Just Fresh and Like That

This is the best time to view the garden – just as the peonies and dogwood are coming into bloom, when the ostrich ferns are still at their pristine chartreuse stage, and as the mulch-laden ground forms a uniform backdrop to all the fresh growth. Soon, things will fill in and eliminate some of that spatial openness that I’ve come to appreciate more as I get older. Leaves will turn darker and more leathery. The blush will fade from the rose, literally and figuratively.

For now, though, I sit back and stretch the thigh muscles I’d forgotten I had, after spreading fifteen bags of manure and mulch. Surveying the garden, I take a rare moment to enjoy the present. After some cajoling, Andy has made a pitcher of iced tea. The sun is bright, a rarity this spring, and I’m hot from all the digging. I sip the cool liquid and take it all in. The rain begins a little later, but I’m mostly done with the tasks I set for myself. A small stand of hosta has been planted. A lace-cap hydrangea has been moved. The ostrich ferns have been thinned out.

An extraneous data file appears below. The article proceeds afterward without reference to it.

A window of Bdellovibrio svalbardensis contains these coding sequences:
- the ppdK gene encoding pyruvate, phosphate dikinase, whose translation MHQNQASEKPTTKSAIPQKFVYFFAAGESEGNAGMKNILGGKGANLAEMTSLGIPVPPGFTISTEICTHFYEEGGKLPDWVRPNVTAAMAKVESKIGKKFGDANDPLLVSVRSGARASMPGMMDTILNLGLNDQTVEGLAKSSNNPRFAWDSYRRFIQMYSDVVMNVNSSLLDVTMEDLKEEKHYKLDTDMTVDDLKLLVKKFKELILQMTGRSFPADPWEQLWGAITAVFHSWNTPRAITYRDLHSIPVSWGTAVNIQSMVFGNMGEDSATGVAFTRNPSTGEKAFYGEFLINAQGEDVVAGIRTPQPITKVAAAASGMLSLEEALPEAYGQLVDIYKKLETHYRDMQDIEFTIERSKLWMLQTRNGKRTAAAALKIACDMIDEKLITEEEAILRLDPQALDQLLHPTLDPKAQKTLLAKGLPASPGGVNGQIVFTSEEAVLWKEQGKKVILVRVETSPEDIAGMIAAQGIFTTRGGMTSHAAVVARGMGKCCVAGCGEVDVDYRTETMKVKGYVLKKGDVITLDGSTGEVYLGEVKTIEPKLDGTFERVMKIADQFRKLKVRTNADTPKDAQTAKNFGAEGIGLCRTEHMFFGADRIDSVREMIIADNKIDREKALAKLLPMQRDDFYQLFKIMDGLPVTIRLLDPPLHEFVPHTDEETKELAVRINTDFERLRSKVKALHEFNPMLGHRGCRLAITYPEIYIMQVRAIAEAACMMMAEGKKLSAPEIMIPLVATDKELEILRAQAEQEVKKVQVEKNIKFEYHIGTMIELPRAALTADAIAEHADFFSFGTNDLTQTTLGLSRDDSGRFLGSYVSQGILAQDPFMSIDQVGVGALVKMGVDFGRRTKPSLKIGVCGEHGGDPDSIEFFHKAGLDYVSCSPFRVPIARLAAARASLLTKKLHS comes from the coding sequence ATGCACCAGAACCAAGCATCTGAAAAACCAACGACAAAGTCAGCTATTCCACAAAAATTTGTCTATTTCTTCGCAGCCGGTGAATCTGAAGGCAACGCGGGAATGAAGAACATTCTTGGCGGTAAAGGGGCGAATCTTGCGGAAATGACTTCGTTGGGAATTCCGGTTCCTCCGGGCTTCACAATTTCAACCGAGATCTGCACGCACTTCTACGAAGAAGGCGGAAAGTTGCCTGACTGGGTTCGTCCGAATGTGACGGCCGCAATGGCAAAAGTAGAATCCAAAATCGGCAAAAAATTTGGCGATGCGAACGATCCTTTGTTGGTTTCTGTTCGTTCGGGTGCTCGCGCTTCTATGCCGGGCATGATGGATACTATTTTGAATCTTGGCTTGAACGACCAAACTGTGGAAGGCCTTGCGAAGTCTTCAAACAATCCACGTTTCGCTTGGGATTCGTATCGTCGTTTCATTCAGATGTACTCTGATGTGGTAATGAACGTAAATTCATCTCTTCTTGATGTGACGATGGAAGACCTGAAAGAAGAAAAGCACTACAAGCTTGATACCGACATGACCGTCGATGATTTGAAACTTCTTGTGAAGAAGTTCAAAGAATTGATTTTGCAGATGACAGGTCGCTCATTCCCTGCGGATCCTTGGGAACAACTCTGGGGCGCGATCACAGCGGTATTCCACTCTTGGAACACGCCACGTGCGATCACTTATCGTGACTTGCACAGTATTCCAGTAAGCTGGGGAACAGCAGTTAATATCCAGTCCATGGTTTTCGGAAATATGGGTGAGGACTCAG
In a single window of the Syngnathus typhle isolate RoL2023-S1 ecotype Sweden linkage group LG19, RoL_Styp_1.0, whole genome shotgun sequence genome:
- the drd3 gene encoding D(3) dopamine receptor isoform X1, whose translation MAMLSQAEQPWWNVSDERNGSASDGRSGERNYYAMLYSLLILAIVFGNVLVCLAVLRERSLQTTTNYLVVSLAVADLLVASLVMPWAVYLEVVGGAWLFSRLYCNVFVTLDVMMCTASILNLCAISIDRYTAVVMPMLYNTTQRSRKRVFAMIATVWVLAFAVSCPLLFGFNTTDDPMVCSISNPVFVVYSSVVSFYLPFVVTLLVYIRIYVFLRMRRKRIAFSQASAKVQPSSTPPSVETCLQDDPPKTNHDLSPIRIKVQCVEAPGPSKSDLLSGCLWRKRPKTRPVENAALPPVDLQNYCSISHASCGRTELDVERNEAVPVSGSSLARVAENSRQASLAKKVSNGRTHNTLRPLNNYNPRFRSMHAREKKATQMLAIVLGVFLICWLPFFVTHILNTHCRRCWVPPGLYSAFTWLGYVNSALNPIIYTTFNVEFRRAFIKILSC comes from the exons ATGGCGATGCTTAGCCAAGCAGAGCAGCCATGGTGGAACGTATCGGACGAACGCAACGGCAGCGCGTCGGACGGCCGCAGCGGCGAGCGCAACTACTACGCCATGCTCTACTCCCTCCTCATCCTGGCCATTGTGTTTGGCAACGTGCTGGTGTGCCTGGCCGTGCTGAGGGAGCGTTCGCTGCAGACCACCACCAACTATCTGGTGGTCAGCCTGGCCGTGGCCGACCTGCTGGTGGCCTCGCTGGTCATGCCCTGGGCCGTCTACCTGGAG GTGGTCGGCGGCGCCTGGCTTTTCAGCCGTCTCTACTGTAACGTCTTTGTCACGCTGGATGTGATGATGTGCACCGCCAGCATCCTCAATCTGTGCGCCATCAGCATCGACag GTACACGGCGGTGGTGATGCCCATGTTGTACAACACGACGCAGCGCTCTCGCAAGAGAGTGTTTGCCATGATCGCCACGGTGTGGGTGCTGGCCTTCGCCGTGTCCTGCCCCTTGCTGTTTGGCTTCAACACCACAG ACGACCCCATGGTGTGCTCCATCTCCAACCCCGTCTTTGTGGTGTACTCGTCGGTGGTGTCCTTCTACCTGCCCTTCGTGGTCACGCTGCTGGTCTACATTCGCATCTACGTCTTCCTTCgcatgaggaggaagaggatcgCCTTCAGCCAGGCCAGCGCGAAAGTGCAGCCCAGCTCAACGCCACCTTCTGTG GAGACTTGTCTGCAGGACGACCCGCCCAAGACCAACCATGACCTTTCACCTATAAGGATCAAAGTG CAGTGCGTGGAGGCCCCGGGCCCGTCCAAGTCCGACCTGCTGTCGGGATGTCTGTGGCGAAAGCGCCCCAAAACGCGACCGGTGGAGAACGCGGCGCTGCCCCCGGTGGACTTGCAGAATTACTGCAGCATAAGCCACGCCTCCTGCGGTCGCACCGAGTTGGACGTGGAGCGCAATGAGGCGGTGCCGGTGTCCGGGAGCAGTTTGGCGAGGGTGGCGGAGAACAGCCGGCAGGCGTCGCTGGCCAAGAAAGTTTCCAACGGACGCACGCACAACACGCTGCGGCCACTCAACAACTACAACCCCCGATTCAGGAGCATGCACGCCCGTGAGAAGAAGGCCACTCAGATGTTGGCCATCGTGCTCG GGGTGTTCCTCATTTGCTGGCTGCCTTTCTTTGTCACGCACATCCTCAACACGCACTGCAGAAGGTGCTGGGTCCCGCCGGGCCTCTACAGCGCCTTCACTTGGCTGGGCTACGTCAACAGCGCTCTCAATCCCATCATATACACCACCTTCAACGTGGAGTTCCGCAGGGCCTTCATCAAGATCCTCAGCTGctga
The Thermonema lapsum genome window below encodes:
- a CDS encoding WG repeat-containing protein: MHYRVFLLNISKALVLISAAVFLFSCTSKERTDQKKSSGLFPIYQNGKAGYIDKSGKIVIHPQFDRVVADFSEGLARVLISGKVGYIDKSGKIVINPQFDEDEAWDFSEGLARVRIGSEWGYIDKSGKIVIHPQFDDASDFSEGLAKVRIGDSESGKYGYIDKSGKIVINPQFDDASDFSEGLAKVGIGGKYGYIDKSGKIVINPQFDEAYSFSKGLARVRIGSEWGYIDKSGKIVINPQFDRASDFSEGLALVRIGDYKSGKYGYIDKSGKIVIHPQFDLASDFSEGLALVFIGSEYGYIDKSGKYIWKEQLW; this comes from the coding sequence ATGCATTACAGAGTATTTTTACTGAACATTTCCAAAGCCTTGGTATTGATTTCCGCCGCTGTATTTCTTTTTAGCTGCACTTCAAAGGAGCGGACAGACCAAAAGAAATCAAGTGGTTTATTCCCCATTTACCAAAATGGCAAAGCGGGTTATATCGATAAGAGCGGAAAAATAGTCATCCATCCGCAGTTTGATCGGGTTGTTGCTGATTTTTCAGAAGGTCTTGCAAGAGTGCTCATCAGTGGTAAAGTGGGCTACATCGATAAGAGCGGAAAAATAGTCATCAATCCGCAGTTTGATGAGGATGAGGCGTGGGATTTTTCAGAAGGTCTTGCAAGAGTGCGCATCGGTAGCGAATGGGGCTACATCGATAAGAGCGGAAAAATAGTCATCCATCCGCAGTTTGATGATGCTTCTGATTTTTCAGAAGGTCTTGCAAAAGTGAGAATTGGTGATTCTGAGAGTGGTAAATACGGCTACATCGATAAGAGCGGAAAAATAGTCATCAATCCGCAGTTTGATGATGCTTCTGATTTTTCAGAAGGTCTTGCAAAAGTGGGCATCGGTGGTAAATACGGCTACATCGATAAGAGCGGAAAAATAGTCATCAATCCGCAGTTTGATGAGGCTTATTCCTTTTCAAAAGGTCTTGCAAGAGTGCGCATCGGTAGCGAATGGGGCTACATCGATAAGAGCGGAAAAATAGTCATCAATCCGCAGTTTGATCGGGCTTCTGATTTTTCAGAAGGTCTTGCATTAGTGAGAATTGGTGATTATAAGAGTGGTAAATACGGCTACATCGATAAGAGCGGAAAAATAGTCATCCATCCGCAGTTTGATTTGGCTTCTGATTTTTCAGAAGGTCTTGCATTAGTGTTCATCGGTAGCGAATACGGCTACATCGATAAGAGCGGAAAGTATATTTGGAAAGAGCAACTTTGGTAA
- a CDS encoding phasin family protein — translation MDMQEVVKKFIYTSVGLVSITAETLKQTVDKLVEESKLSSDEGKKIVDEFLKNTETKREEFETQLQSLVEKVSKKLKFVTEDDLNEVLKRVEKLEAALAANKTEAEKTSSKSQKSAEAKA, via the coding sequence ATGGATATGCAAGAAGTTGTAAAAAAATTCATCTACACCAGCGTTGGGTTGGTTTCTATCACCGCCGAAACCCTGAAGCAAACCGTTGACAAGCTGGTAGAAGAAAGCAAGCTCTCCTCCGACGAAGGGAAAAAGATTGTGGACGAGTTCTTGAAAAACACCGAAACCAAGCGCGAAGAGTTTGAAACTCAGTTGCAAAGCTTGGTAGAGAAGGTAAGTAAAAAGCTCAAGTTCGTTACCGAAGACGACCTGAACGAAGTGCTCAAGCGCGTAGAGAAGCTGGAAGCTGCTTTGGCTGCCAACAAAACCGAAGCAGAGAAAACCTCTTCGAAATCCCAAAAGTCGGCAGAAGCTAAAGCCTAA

The falling drops eventually force me inside, but not before I make more plans. A volunteer sedum has taken off in a spot outside the fence, and it’s doing so well I want to transplant it to a more fitting location. Good performance is always rewarded here. I make a mental note to find a better spot for it. The bamboo in the side yard is also doing quite well – it’s the running kind so I put it in the harshest section of our ground, where it sends up a dozen or so new stalks every year. The winters here keep it in check, but I’m still reluctant to have it in the garden or remotely near the pool. Maybe I’ll just throw some manure on it where it is and call it a day. Something still needs to be done with the climbing hydrangea, but it’s to pretty to touch right now, and just coming into bloom. Another mental pin until the beauty passes.

Even in the rain, it’s good to be in the garden.

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